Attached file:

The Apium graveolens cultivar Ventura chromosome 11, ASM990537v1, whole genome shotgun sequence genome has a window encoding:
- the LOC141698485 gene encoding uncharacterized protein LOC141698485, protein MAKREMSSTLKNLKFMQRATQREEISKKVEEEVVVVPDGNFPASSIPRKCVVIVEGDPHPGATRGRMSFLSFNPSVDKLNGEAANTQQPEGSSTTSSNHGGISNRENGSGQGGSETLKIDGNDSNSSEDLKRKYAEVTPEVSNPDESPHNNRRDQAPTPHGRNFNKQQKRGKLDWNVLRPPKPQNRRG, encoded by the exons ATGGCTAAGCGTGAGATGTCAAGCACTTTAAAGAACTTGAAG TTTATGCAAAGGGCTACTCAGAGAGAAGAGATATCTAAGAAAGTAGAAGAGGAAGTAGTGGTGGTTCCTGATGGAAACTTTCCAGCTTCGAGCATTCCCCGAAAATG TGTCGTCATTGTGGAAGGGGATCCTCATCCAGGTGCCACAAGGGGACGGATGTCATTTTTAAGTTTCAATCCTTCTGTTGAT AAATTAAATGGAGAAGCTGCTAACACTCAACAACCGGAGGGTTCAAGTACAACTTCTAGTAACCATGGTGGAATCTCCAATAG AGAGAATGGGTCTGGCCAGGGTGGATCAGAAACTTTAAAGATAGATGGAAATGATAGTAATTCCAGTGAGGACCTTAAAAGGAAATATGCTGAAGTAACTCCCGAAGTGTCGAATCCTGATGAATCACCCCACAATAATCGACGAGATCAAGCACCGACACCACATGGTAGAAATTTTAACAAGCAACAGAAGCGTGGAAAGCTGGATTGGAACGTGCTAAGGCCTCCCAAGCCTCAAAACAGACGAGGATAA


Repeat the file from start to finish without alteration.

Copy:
The Apium graveolens cultivar Ventura chromosome 11, ASM990537v1, whole genome shotgun sequence genome has a window encoding:
- the LOC141698485 gene encoding uncharacterized protein LOC141698485, protein MAKREMSSTLKNLKFMQRATQREEISKKVEEEVVVVPDGNFPASSIPRKCVVIVEGDPHPGATRGRMSFLSFNPSVDKLNGEAANTQQPEGSSTTSSNHGGISNRENGSGQGGSETLKIDGNDSNSSEDLKRKYAEVTPEVSNPDESPHNNRRDQAPTPHGRNFNKQQKRGKLDWNVLRPPKPQNRRG, encoded by the exons ATGGCTAAGCGTGAGATGTCAAGCACTTTAAAGAACTTGAAG TTTATGCAAAGGGCTACTCAGAGAGAAGAGATATCTAAGAAAGTAGAAGAGGAAGTAGTGGTGGTTCCTGATGGAAACTTTCCAGCTTCGAGCATTCCCCGAAAATG TGTCGTCATTGTGGAAGGGGATCCTCATCCAGGTGCCACAAGGGGACGGATGTCATTTTTAAGTTTCAATCCTTCTGTTGAT AAATTAAATGGAGAAGCTGCTAACACTCAACAACCGGAGGGTTCAAGTACAACTTCTAGTAACCATGGTGGAATCTCCAATAG AGAGAATGGGTCTGGCCAGGGTGGATCAGAAACTTTAAAGATAGATGGAAATGATAGTAATTCCAGTGAGGACCTTAAAAGGAAATATGCTGAAGTAACTCCCGAAGTGTCGAATCCTGATGAATCACCCCACAATAATCGACGAGATCAAGCACCGACACCACATGGTAGAAATTTTAACAAGCAACAGAAGCGTGGAAAGCTGGATTGGAACGTGCTAAGGCCTCCCAAGCCTCAAAACAGACGAGGATAA